Well-built, genial, and hardworking, Mandie immediately got Lisa’s attention. He came in one morning at the bakery to ease her uncle’s heavy load.
Lisa grew fonder of Mandie when he taught her how to pedal. Even her father didn’t find time to do that. Yet this man whom she hardly knew volunteered to teach her. How nice of him, Lisa gladly thought.
“You just need to balance yourself on the seat. I’ll hold it for a while then let go when you seem OK,” he instructed.
“Balance” was not a foreign word for Lisa- just a lofty one. It baffled her how the bike would carry her forward when she was almost twice its weight.
“How’s that gonna happen?” Lisa, looking puzzled.
“Just place your feet on the pedals, set the seat at the right height, then push on the pedals. You’ll learn not to fall pretty soon. Trust me,” Mandie assured.
Lisa could still feel her weight as she was slowly moving onwards, then she looked back to see if Mandie was still holding her seat. He was not.
On three successive mornings, Mandie guided Lisa until she was able to bike on her own. She then began to hear birds joyously singing, row of trees clapping, sea waves shouting, the next thing she knew, she nearly bumped into an old woman’s body while she was washing her face at the sidewalk.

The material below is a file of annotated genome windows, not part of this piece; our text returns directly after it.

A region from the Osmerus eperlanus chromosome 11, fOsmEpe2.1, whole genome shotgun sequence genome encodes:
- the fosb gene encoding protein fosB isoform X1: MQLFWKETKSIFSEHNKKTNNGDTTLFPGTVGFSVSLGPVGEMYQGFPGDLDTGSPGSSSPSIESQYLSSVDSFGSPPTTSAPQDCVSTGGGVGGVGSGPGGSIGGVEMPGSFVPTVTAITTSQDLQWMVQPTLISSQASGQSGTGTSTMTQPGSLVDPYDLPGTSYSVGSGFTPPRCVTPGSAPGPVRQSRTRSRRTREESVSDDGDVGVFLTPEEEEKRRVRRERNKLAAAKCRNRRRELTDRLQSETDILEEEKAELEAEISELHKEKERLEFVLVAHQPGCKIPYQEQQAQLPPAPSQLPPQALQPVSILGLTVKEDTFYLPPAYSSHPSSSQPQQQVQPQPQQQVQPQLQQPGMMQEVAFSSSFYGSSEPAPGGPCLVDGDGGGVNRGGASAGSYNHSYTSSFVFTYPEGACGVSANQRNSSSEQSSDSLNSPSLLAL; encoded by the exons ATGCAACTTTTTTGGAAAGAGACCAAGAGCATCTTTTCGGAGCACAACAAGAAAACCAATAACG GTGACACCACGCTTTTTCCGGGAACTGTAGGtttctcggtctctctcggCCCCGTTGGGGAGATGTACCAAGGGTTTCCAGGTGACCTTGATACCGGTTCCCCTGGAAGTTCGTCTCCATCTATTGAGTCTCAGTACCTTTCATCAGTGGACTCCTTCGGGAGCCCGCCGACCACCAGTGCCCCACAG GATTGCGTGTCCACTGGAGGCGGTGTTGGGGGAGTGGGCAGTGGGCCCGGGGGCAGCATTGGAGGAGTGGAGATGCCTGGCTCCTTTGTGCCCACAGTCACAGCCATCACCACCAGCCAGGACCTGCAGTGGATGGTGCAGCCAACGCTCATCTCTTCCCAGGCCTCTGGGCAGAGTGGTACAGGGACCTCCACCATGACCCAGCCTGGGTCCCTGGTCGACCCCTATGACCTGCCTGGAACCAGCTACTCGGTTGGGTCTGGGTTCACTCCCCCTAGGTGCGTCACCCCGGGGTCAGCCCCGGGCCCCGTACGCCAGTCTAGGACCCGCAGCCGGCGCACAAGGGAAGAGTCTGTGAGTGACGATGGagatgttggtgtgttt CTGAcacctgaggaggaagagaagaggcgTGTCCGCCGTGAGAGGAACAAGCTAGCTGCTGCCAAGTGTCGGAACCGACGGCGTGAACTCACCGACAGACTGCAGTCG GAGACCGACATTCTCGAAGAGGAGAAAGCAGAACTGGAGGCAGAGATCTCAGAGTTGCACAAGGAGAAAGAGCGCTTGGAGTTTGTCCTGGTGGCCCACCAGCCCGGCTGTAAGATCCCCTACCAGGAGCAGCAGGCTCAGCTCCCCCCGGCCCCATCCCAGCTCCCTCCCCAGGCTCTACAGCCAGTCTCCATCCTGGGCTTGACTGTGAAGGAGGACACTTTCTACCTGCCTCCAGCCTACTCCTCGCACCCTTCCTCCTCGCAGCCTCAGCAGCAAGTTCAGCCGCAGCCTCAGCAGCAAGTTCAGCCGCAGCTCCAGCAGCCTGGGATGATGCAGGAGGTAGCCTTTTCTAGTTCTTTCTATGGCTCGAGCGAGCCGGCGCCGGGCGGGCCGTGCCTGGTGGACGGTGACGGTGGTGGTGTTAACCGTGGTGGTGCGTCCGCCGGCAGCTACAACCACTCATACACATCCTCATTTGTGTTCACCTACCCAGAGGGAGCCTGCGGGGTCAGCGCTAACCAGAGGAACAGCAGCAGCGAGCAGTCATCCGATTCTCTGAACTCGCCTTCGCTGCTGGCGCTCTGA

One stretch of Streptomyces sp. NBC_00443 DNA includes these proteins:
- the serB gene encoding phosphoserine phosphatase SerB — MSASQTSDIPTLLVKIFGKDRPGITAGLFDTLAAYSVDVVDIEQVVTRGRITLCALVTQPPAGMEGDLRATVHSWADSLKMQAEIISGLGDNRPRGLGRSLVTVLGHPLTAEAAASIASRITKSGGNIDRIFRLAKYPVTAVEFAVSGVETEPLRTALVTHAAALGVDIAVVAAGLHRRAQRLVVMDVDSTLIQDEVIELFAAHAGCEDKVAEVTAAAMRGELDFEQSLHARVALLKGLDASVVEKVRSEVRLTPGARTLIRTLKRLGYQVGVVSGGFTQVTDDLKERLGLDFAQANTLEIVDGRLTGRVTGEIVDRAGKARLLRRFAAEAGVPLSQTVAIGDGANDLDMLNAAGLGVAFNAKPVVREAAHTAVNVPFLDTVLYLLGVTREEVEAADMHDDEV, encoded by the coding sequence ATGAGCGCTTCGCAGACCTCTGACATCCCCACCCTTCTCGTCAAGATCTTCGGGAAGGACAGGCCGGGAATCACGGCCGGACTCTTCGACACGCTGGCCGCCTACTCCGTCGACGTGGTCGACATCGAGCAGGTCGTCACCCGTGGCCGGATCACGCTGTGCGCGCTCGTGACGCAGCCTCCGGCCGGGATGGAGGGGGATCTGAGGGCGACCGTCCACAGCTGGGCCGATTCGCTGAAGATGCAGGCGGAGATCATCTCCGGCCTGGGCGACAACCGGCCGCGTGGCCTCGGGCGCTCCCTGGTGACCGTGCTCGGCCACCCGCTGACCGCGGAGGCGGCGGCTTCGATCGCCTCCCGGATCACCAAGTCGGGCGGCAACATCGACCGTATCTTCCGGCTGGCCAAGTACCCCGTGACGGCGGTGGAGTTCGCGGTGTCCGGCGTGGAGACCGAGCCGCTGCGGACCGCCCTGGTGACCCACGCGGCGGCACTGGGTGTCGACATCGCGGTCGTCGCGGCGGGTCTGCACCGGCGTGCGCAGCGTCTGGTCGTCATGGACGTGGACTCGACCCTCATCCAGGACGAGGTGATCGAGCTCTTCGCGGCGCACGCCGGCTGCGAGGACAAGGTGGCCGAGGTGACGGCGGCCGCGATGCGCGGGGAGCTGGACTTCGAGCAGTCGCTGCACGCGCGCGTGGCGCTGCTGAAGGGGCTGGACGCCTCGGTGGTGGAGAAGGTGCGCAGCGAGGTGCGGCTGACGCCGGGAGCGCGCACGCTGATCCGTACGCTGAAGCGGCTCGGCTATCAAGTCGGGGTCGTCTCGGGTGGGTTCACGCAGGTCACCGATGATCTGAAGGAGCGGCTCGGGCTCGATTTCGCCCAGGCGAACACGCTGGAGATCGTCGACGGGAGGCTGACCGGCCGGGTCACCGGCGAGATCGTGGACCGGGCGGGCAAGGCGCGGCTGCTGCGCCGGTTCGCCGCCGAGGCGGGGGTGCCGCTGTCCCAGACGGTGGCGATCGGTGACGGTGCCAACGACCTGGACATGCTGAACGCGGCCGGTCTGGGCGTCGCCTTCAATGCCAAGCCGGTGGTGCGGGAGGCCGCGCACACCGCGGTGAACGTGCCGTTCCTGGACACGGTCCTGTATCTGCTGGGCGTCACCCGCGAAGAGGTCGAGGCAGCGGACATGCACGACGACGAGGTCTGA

Lisa fell on the ground. Afraid of the cranky lady’s remark, she sprinted home leaving the bicycle lying on the dusty road.
“Queer, really queer! I already knew how to ride, right?”
“You need more practice. Try not to hurt anybody as you bike. Apologize to the poor lady and get the bike before Ritch finds it.”
Lisa meekly obeyed. Mandie could be reasonably strict, she learned.